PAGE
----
The Complete Fairy Tales & Other Stories
By Hans Christian Andersen - online book

Oxford Complete Illustrated Edition all his stories written between 1835 and 1872.

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THE LITTLE GREEN ONES                  905
and gaze on their beauty. Perhaps a story lies in every one of them. And the bubble grew so big with glittering colours, and in it there lay, as it were, a silver pearl at the bottom. The bubble floated and soared, flew against the the door and burst; but the door flew open, and there stood Mother Fairy Tale herself.
; Yes, now she can tell better than I can about—I will not say the name !—the little green ones.' ' Plant-lice,' said Mother Fairy Tale. ' One should call everything by its right name ; and if one dares not do it as a usual thing, one can do it in a fairy tale.'
You know the brownie, but do you know the dame, the gardener's dame ?' She had learning, knew verses by heart, could even write them herself with ease ; only the rhymes, ' clinchings ', she called them, caused her a little trouble. She had the gift of writing, and of talking ; she might very well have been a pastor, or at least a pastor's wife. ' The earth is lovely in its Sunday gown,' said she, and this thought she had put into words and 'clinching', and had set it in a poem, so long and beautiful. The student, Mr. Kisserup (the name has nothing to do with the story), was a nephew, and on a visit to the gardener ; he heard the dame's poem, and it did him good, he said—ever so much good. ' You have soul, madam,' said he.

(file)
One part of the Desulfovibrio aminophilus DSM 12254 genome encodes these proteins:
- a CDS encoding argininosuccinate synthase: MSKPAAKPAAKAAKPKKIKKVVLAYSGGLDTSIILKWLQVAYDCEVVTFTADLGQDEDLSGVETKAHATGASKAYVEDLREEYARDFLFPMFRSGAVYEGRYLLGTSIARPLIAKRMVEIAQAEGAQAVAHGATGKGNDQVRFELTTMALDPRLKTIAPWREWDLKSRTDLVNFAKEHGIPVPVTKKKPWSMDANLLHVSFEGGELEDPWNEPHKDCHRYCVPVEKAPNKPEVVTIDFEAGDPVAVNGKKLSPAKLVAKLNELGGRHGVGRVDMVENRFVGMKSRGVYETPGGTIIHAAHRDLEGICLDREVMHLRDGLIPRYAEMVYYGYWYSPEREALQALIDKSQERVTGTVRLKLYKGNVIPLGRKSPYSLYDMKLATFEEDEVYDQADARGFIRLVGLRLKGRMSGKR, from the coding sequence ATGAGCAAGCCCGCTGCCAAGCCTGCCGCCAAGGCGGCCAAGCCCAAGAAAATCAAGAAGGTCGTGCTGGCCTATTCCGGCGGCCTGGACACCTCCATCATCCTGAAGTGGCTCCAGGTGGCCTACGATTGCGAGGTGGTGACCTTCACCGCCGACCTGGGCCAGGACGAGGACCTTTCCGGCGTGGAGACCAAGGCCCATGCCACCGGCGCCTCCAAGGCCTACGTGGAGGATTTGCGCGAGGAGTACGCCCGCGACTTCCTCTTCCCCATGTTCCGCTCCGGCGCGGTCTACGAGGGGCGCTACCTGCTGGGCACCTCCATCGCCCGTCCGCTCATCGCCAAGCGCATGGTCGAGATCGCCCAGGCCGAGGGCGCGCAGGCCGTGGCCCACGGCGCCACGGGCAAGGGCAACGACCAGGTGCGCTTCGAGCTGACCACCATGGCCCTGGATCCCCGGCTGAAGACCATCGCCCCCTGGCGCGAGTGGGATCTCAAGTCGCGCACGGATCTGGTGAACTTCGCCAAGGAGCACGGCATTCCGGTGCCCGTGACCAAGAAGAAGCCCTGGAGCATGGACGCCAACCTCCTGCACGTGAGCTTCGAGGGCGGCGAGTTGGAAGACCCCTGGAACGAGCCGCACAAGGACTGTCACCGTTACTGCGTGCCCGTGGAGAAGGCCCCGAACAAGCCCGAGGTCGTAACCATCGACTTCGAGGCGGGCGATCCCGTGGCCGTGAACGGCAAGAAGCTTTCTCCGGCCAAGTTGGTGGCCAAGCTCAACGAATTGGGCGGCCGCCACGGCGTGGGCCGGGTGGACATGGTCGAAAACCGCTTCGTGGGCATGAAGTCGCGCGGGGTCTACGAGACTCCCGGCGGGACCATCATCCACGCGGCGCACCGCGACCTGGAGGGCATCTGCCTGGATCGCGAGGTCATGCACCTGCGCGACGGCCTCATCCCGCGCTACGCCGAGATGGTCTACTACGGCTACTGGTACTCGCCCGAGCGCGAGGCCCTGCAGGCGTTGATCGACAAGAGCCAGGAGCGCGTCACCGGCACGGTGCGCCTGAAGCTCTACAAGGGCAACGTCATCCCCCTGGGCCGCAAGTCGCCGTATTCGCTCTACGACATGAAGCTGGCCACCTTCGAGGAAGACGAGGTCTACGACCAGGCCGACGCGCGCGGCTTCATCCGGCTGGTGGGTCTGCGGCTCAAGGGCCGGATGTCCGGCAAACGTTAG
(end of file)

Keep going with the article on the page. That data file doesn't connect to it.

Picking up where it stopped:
1 Stuff and nonsense,' said the gardener, ' don't be putting such ideas into her head ! a woman should be a body, a decent body, and look after her pot, so that the porridge may not be burned.'
' I will take away that burnt taste with a piece of burn­ing charcoal,' said the dame, 'and then I will take the burnt taste from you with a little kiss. One would think that you only thought of cabbages and potatoes, and yet you love the flowers !' and so she kissed him. ' The flowers are the soul,' said she.
' Look after your pot,' said he, and went into the garden : that was his pot, and he looked after it. But the student sat and talked with the dame. Her beautiful words, ' The